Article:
Drum Corps International personality Steve Rondinaro has seen a lot of drum corps in his 30-plus years as veteran host of DCI's broadcast productions, but he's never started a season quite this way. In San Antonio, Texas last Saturday night at the DCI Southwestern Championship, "Reliable Rondo" sat with staff and show designers from each competing corps and had them discuss the ideas behind their productions, explaining what they were seeing and hearing from the field as fans followed along during a live Webcast on the DCI Fan Network. "It was fascinating," said Rondinaro. "I hadn't seen any events yet this season, so to sit there with some of the people who put those programs together was a pretty cool immersion. What a great way for fans to be able to dig deeper into the corps' programs before the World Championships in Indy. I'm really anxious to watch the corps again with that base of knowledge." Rondinaro joked that after learning so much from his discussions with some of DCI's top show designers, he now "might just be able to DeLucia a thing or two," giving a nod to the encyclopedic knowledge of DCI Hall of Fame member Dennis DeLucia who serves as his fellow color commentator on other DCI broadcast projects. In San Antonio, Rondiaro got the lowdown about which parts of the corps' shows are "works in progress" and got hints of changes to come. Most helpful were insights gained from staff members about the origins and inspiration of the shows and the many things to look for (and where to look for them) so fans can better appreciate what is happening when they see these corps perform later this season. All of those performances in their entirety with the designer commentary audio tracks have been recorded and posted to the Fan Network On Demand video section. They are available exclusively to Fan Network Plus subscribers. If you weren't able to watch the Webcast with the commentary, here's a rundown of some of the things you missed, but can now enjoy at your own leisure. Visit TheFanNetwork.org today!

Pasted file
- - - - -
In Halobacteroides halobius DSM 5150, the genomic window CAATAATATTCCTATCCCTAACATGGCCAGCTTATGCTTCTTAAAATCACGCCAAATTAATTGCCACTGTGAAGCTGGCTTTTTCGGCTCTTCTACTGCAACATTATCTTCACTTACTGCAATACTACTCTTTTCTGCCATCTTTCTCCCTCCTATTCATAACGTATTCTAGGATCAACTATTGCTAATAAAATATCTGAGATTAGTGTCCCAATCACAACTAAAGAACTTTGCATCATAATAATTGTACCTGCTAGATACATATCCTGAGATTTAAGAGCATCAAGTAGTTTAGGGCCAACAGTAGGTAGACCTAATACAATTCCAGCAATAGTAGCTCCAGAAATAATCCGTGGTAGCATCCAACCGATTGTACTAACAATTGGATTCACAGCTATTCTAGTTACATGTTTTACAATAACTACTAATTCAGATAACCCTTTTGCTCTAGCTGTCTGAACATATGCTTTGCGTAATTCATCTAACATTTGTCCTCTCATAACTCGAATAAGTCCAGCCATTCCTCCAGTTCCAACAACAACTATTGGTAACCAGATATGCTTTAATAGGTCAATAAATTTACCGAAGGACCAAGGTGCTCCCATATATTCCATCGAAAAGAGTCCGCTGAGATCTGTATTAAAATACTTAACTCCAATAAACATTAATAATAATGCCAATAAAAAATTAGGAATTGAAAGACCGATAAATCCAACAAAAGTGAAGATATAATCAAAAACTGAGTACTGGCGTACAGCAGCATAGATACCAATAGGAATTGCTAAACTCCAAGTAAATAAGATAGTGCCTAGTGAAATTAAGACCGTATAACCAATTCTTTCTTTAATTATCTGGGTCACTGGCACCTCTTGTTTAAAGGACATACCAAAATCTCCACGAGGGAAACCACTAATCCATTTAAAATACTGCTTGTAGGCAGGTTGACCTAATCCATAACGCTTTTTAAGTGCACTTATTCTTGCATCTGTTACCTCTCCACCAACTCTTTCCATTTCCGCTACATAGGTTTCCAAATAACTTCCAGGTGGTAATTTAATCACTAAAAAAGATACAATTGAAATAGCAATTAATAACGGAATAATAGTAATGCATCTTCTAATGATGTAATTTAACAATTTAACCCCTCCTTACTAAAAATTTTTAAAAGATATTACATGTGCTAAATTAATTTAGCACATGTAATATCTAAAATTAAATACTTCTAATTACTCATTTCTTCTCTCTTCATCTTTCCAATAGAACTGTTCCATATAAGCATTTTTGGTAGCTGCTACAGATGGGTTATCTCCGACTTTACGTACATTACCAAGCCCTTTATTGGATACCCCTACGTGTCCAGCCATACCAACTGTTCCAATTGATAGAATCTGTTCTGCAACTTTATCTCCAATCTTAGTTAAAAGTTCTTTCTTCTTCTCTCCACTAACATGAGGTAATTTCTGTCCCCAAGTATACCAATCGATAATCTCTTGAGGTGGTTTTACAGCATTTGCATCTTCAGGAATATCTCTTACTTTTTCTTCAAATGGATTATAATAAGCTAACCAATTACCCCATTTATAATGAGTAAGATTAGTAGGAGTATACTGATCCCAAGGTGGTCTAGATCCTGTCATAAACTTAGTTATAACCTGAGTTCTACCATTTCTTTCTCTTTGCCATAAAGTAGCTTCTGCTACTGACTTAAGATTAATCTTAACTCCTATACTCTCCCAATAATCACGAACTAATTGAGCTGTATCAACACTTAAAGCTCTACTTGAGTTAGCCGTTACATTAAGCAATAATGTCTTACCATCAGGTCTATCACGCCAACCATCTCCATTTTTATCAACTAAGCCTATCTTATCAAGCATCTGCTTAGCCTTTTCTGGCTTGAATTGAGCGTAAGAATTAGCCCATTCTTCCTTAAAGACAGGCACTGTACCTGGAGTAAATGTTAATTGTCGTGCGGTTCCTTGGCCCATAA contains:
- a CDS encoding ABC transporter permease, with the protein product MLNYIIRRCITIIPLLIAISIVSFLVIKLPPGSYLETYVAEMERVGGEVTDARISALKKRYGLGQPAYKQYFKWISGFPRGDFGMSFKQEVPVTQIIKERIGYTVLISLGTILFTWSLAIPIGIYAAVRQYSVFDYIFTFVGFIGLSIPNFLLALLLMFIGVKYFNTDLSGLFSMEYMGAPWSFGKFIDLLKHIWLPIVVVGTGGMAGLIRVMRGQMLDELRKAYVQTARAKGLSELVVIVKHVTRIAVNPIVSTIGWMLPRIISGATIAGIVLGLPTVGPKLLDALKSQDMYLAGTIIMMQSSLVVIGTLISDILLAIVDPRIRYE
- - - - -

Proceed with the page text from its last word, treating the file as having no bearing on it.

Blue Devils – "1930" with Scott Chandler, program coordinator From viewing this video, you'll learn to listen for a number of audio nods to the year 1930 that you might otherwise miss; from popular musical tunes to old time radio commercials. Find out how the color guard transports the audience back in time through a clock formation and why the "1930" formation made on the field looks the way it does. The Cavaliers – "The Great Divide" with Jim Casella, percussion arranger You'll learn about the many subtle rhythmic effects that contribute to the tension of the show and how various echo effects return through the show. Many unique sounds are explained; such as the amplified Zen fountain and glass bottles in the pit. (There's a great quote about "chakras" that will make you smile.) And you'll always be looking for the collapsing suspension bridge and the hidden melody in the closer. Holy Name Cadets – "West Side Story '09: Conflict and Resolution" with Jeff Sacktig, visual designer We learn how the 36 brass on each side of the field in the "A Boy Like That" segment express the radically different thoughts of the two female characters, plus how challenging it is to keep these two sections playing and marching together. Especially interesting is how the color guard pulls off the segment where they have no beat to spin to. Also find out how the corps has represented its 75 years of history in the drill formations. Carolina Crown – "The Grass is Always Greener" with Michael Klesch, brass arranger and Michael Townsend, color guard designer "The Grass is Always Greener" represents the search for something that is explained in this On Demand video, but elements of diversion keep getting thrown in the way. We learn what motifs to listen to in the pieces that reflect the quirkiness of the journey. See what the color guard forms as the ideal is lost, (a tip to the Garden of Eden) and what short musical quotes to listen for later in the show that were already heard before. Santa Clara Vanguard – "Ballet for Martha" with Key Poulan, brass arranger We're informed how liberating it was for the arranger to use the original Copland "Ballet" for 13 instruments, which only later developed into "Appalachian Spring." The journey of Martha Graham and how all members of the corps were trained in her body techniques is captivating. We hear how the "big push" that is expected from the horn line isn't a push at all, (at least at first), due to the original interpretation. Bluecoats – "Imagine" with Michael Gray, visual coordinator The show is an invitation to live an imaginary life, and as such, is quite a surreal excursion, with a great amount of thought-provoking visuals. There's meaning to the design of the protagonist's umbrella and for the first time on the field, certain animals learn to fly. It's expressed how difficult it is to get others to join in a world of imagination and how the new personalities of the drum line members are unveiled. Blue Stars – "The Factory" with Frank Sullivan, brass arranger Each flag represents a piece of fabric produced in the factory, with the double sabers representing something else. You'll learn what the dancers are doing with measuring tapes, what is represented by the earlier blue and white flags and the later vibrant flags, how inspiration for this program came from a PBS documentary, and how members were exposed to stories from actual World War II veterans. Phantom Regiment – "The Red Violin" with Dan Farrell, program director It's explained why much of the show was rewritten just prior to San Antonio and how that's just a small part of what will be retooled by the end of the season. The star of the show heads somewhere during the swing tune, and we're told where that is. Four strings and half a violin appear as the storyline unfolds. It's up to you to decide the meaning of the comment, "A nice happy ending, which is very much like us." Boston Crusaders – "The Core of Temptation" with Jay Kennedy, program coordinator and Brian Murphy, visual coordinator It's stated by the commentator that this might be the best corps Boston has ever had. Find out where you can see multiple drill form appearances of an apple; and gain insight to their meaning. Temptation might win out in this storyline, but we're informed we have to wait until the DCI World Championships to find out. Glassmen – "The Journey of ONE" with Sal Salas, program coordinator What flag design is prevalent throughout the show and why are individuals pulled out to highlight the concept? How do individuals become part of the group and what is represented by the trumpet call? The individuals who respond to the clarion call must make decisions? What will they do? These and many more questions are answered in this designer commentary. Blue Knights – "Shiver" with Marc Sylvester, visual designer Listening to Marc Sylvester is always a blast, and this On Demand video is worth it for that alone. He's very honest in pointing out what wasn't working for the corps that night in San Antonio and he catches himself expressing something that might have been bleeped from television in the 1950s. Especially intriguing is the little visuals that respond to musical hints about snowflakes and where to look to see an avalanche. Troopers – "Western Side Story" with Dean Westman, program coordinator and Ralph Hardimon, music director Parallels to the original "West Side Story" storyline are expressed in the drill. It's particularly enjoyable to hear the multiple "favorite" moments. Without watching this video, you're likely to miss just how all the various melodies are creatively laid over one another. But don't get too attached to the ending. We learn how something brand new is coming. Colts – "Fathoms" with Jude Boughton, program coordinator In the beginning fo this program, the flag in back represents a lighthouse, shining light on the water. This and many other nautical themes are explored. How are the seagull sounds produced? What does "Ebbtide" represent after the excitement of the tumultuous ride across the waves? What is developing with the hurricane motion and what is that big flag over the water? All are answered in the commentary. Madison Scouts – "Rel?ˇmpago" with Ken Karlin, visual designer Many may not know that the character Rel?ˇmpago actually existed as a south-of-the-border comic book superhero. We learn what the name means, explaining the many lighting bolts near the beginning. The character fights for justice through the interplay of the horns and the guard. But can you believe the bad guy wins? Crossmen – "ForbiddeN" with Mark Chambers, director Much of the commentary is about how the drill formations and music reflect two lead characters who can't be together. Being a hint of something larger, the eye might not instantly see an obvious corps trademark for what it is. Fully explained is the great degree of thought given to this storyline. The Academy – "The Ascent" with Richard Hinshaw, drill designer and Brandy DuBose, color guard caption head We learn that the use of the ropes is the start of a journey to climb a mountain, but that it really represents so much more. The double peaks of the mountains could also stand for something more literal. Flags capture the look of an Arizona sunset and you won't miss the arrow pointing up toward a snowcapped mountain peak at the end. Sprit – "Live…In Concert!" with Mark Waymire, director of programming and education The commentator points out the directions the "stage manager" is giving to the various performers, like instructions to out-of-uniform members to get dressed for the show. The doors open and yellow flags "turn on" the spotlights. We learn the multiple personalities of the various performers, and that flag designs are based on something many have had hanging on their walls. Pacific Crest – "El Corazon de la Gente" with Jeff Sterrett, program coordinator We are presented with many references to the day in the life of a Latin American village. There are groups of street musicians to look for and jubilant fireworks in the sky, one bursting forth from a pi?±ata. The color guard represents something that is a treat for all gathered around. At the end, there's a visualization of one of Latin America's favorite spectator sports. Mandarins – "Absolute" with Greg Mar, program coordinator A few of the works are already known by drum corps fans, but put together in this collection of "Absolute" favorites, the works take on a new dimension. We hear why each work was chosen and how it represents the absolute pinnacle in its genre. Pioneer – "Celtic Trinity" with Donny Allen, brass arranger "Celtic Trinity" is represented by music and visuals that explore not only the "Celtic" in the title, but also the "Trinity' element. We're informed of the importance of the Trinity in Celtic folklore and how this is developed through assorted drill forms; including shamrocks and horns in threes. You'll also want to hear about the three blond "Trinity Sisters." Cascades – "Beyond the Forest" with Ron Comfort, program coordinator We hear what it took to get the corps back on the field and how the members were encouraged to come on board. The very opening drill form in this program represents a literal object from the Northwest and the color choices in the color guard further deliver the sense of the environment. As for the color guard, it's explained why it's a challenge to find guard members in the Northwest.